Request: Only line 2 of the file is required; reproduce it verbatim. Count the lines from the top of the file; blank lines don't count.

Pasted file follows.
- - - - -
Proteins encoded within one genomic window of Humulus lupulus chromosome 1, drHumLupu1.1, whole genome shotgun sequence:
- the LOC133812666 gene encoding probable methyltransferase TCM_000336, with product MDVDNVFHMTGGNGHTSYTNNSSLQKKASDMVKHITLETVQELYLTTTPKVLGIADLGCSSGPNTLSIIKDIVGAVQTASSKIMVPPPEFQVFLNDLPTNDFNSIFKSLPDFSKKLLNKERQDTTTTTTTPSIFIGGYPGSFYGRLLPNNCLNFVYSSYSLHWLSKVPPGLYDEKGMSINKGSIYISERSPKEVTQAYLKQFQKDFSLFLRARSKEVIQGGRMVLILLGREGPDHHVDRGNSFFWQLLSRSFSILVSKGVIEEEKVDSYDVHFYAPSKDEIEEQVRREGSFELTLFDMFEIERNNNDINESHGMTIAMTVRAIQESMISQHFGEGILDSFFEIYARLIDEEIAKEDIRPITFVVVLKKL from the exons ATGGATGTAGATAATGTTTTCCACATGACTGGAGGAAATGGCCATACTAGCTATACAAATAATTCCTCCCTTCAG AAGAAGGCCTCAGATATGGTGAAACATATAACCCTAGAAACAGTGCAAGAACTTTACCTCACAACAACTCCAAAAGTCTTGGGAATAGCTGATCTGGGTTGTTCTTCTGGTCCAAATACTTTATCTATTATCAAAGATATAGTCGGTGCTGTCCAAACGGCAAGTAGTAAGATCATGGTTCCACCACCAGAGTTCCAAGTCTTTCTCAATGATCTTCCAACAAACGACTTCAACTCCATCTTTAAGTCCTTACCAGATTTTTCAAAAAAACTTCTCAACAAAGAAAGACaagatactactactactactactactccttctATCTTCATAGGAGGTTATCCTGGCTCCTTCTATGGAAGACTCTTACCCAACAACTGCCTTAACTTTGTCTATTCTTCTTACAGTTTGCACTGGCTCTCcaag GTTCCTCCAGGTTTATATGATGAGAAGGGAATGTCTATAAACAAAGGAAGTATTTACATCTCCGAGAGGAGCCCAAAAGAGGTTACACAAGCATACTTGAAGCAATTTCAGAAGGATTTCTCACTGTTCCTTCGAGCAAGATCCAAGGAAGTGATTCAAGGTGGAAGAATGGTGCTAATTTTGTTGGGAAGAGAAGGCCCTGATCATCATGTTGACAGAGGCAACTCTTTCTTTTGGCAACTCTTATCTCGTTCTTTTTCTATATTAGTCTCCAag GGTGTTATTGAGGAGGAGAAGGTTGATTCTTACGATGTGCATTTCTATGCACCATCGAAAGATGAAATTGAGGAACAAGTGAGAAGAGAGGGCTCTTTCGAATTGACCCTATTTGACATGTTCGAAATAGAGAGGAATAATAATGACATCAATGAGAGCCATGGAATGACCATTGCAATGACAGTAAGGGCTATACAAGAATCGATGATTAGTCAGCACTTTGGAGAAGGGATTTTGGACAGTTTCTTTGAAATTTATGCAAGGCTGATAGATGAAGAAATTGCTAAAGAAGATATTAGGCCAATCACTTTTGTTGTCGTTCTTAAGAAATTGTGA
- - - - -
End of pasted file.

- the LOC133812666 gene encoding probable methyltransferase TCM_000336, with product MDVDNVFHMTGGNGHTSYTNNSSLQKKASDMVKHITLETVQELYLTTTPKVLGIADLGCSSGPNTLSIIKDIVGAVQTASSKIMVPPPEFQVFLNDLPTNDFNSIFKSLPDFSKKLLNKERQDTTTTTTTPSIFIGGYPGSFYGRLLPNNCLNFVYSSYSLHWLSKVPPGLYDEKGMSINKGSIYISERSPKEVTQAYLKQFQKDFSLFLRARSKEVIQGGRMVLILLGREGPDHHVDRGNSFFWQLLSRSFSILVSKGVIEEEKVDSYDVHFYAPSKDEIEEQVRREGSFELTLFDMFEIERNNNDINESHGMTIAMTVRAIQESMISQHFGEGILDSFFEIYARLIDEEIAKEDIRPITFVVVLKKL from the exons ATGGATGTAGATAATGTTTTCCACATGACTGGAGGAAATGGCCATACTAGCTATACAAATAATTCCTCCCTTCAG AAGAAGGCCTCAGATATGGTGAAACATATAACCCTAGAAACAGTGCAAGAACTTTACCTCACAACAACTCCAAAAGTCTTGGGAATAGCTGATCTGGGTTGTTCTTCTGGTCCAAATACTTTATCTATTATCAAAGATATAGTCGGTGCTGTCCAAACGGCAAGTAGTAAGATCATGGTTCCACCACCAGAGTTCCAAGTCTTTCTCAATGATCTTCCAACAAACGACTTCAACTCCATCTTTAAGTCCTTACCAGATTTTTCAAAAAAACTTCTCAACAAAGAAAGACaagatactactactactactactactccttctATCTTCATAGGAGGTTATCCTGGCTCCTTCTATGGAAGACTCTTACCCAACAACTGCCTTAACTTTGTCTATTCTTCTTACAGTTTGCACTGGCTCTCcaag GTTCCTCCAGGTTTATATGATGAGAAGGGAATGTCTATAAACAAAGGAAGTATTTACATCTCCGAGAGGAGCCCAAAAGAGGTTACACAAGCATACTTGAAGCAATTTCAGAAGGATTTCTCACTGTTCCTTCGAGCAAGATCCAAGGAAGTGATTCAAGGTGGAAGAATGGTGCTAATTTTGTTGGGAAGAGAAGGCCCTGATCATCATGTTGACAGAGGCAACTCTTTCTTTTGGCAACTCTTATCTCGTTCTTTTTCTATATTAGTCTCCAag GGTGTTATTGAGGAGGAGAAGGTTGATTCTTACGATGTGCATTTCTATGCACCATCGAAAGATGAAATTGAGGAACAAGTGAGAAGAGAGGGCTCTTTCGAATTGACCCTATTTGACATGTTCGAAATAGAGAGGAATAATAATGACATCAATGAGAGCCATGGAATGACCATTGCAATGACAGTAAGGGCTATACAAGAATCGATGATTAGTCAGCACTTTGGAGAAGGGATTTTGGACAGTTTCTTTGAAATTTATGCAAGGCTGATAGATGAAGAAATTGCTAAAGAAGATATTAGGCCAATCACTTTTGTTGTCGTTCTTAAGAAATTGTGA